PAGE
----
The dress, created by two of the Workshops' chief fashion designers, represents some of the Werkstätte's innovative ideas about female fashion. Its irregular pattern of curved lines and regions, which requires one to look closely in order to detect the repetition within, also functions to obfuscate the actual shapely curves of the person wearing it. The free-flowing nature of the pattern also reflects its very nature as an "afternoon dress," not intended for formal events, but for casual and carefree occasions. The colors of cream, blue, and tones of gray, together with the pattern, also abstractly recall the idea of running water tracing over and dripping from the contours of the human body, or the rippling of bodily forms like hair due to wind, thus deftly adding a layer of sensuality to a garment that otherwise conceals nearly the entire figure.
Silk - Collection of the Metropolitan Museum of Art, New York
Glassware formed an essential part of the Werkstätte's production from the outset, and remained as such until the Workshops' closure in 1932. Like textiles and clothing, Wiener Werkstätte glassware is so varied as to preclude easy choices to represent all its pieces. This cup, however, is significant on several levels. First, it illustrates the collaborative nature of much of the Werkstätte's designs, as Josef Hoffmann was responsible for the shape of the vessel and Mathilde Flogl, one of the Workshops' important women artists, completed the decorative painting.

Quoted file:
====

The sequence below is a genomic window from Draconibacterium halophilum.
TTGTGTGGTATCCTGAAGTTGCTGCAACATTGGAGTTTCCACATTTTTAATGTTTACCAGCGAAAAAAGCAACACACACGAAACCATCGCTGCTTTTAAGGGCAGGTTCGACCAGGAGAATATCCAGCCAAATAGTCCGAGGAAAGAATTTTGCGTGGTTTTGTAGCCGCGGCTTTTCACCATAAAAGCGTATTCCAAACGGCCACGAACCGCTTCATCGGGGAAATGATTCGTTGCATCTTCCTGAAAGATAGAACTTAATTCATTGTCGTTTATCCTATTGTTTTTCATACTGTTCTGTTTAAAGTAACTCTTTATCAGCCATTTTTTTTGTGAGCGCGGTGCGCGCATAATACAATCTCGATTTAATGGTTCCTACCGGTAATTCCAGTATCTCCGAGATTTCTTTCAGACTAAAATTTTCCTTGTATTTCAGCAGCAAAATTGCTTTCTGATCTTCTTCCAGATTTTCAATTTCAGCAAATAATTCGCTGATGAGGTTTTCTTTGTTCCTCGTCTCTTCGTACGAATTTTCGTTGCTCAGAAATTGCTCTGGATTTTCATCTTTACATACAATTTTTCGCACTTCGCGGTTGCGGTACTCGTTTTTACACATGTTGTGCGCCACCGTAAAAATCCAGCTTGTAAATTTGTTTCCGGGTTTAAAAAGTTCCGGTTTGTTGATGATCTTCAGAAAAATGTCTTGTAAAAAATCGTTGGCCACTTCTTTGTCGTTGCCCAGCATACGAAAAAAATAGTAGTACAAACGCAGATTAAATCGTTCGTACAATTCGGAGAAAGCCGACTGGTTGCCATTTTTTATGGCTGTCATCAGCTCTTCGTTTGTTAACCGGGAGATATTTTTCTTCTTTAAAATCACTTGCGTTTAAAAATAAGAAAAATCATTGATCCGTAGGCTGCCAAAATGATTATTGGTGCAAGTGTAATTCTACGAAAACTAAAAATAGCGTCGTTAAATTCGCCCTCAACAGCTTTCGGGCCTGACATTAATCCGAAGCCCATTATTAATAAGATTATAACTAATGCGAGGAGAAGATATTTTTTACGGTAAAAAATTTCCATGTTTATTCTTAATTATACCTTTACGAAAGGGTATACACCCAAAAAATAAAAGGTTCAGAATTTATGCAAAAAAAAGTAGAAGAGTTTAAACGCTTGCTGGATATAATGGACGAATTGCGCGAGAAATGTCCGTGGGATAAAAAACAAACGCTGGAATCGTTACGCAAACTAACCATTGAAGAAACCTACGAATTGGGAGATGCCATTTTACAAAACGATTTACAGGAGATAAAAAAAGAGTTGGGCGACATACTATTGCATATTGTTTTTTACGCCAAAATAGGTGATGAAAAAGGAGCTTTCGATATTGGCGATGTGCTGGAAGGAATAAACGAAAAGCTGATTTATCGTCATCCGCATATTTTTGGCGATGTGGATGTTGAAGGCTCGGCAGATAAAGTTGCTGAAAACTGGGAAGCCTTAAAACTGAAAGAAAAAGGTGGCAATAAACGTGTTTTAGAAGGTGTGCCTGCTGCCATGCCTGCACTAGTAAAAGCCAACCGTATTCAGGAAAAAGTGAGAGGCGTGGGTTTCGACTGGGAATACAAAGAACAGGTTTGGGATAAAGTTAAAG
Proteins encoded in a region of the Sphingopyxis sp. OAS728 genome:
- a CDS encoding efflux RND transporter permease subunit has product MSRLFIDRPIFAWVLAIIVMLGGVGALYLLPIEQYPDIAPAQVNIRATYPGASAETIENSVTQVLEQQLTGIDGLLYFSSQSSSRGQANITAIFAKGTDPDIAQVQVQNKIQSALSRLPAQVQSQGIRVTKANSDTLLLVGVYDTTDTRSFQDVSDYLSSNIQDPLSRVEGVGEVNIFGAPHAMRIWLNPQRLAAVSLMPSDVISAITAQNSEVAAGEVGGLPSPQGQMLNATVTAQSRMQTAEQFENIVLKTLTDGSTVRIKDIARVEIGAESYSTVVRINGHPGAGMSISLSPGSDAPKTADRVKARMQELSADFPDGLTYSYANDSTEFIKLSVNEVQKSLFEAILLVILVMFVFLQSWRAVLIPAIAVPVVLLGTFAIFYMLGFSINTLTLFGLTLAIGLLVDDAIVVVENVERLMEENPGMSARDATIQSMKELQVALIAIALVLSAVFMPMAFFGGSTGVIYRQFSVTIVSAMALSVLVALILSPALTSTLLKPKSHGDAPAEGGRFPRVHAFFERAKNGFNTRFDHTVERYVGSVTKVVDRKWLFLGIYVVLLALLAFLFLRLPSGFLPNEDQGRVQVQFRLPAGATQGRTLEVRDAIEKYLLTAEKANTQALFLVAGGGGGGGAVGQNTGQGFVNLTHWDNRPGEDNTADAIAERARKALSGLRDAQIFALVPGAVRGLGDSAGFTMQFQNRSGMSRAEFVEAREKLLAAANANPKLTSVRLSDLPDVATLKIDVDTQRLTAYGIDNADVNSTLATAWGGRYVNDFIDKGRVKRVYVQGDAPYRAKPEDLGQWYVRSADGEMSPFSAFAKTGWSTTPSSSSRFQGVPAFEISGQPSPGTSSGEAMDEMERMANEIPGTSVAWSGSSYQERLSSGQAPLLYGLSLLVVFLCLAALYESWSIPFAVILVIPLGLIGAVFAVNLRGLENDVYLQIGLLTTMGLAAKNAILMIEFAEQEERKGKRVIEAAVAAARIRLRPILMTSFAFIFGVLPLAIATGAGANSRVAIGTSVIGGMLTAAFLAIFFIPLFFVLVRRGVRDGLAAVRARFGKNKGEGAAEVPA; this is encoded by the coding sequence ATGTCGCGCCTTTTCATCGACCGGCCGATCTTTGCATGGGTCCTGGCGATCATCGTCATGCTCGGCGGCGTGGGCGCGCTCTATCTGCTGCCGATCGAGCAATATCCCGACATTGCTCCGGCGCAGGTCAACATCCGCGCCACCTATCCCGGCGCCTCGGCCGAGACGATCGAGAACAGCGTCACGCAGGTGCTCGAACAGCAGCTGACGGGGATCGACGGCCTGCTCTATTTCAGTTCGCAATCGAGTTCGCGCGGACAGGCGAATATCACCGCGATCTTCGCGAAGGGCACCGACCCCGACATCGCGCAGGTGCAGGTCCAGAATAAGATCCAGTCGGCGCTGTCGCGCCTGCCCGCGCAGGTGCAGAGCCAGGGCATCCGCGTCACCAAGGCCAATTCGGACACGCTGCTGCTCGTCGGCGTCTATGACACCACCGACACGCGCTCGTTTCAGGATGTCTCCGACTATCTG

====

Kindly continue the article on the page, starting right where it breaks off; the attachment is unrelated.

Also importantly, one can also quite clearly see the enormous influence of Dagobert Peche on other designers some three years after he joined the Werkstätte: here Hoffmann has abandoned the strict geometries characteristic of his architecture and design for the applied arts between 1900 and 1915 in favor of a more decorative set of concave and convex profiles, particularly in the stem and base, but also in the flared lip. These recall the forms of Baroque and Rococo designs, and are highlighted by the way that Flogl has chosen to paint the lower half of the vessel in the alternating white and blue stripes.